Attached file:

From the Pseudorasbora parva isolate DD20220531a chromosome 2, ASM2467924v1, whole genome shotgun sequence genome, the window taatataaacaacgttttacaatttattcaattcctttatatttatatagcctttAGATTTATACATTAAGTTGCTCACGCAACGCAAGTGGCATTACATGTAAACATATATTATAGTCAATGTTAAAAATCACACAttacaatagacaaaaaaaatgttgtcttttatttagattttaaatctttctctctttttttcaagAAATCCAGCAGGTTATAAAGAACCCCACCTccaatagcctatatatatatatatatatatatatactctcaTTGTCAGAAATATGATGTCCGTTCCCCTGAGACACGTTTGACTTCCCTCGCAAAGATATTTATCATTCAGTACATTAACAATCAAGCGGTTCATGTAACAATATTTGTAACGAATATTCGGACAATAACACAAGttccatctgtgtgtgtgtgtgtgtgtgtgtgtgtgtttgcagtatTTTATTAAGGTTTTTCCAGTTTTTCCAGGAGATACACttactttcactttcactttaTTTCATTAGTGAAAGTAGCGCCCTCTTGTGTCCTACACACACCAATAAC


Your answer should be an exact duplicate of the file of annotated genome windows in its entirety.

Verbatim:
From the Pseudorasbora parva isolate DD20220531a chromosome 2, ASM2467924v1, whole genome shotgun sequence genome, the window taatataaacaacgttttacaatttattcaattcctttatatttatatagcctttAGATTTATACATTAAGTTGCTCACGCAACGCAAGTGGCATTACATGTAAACATATATTATAGTCAATGTTAAAAATCACACAttacaatagacaaaaaaaatgttgtcttttatttagattttaaatctttctctctttttttcaagAAATCCAGCAGGTTATAAAGAACCCCACCTccaatagcctatatatatatatatatatatatatactctcaTTGTCAGAAATATGATGTCCGTTCCCCTGAGACACGTTTGACTTCCCTCGCAAAGATATTTATCATTCAGTACATTAACAATCAAGCGGTTCATGTAACAATATTTGTAACGAATATTCGGACAATAACACAAGttccatctgtgtgtgtgtgtgtgtgtgtgtgtgtgtttgcagtatTTTATTAAGGTTTTTCCAGTTTTTCCAGGAGATACACttactttcactttcactttaTTTCATTAGTGAAAGTAGCGCCCTCTTGTGTCCTACACACACCAATAAC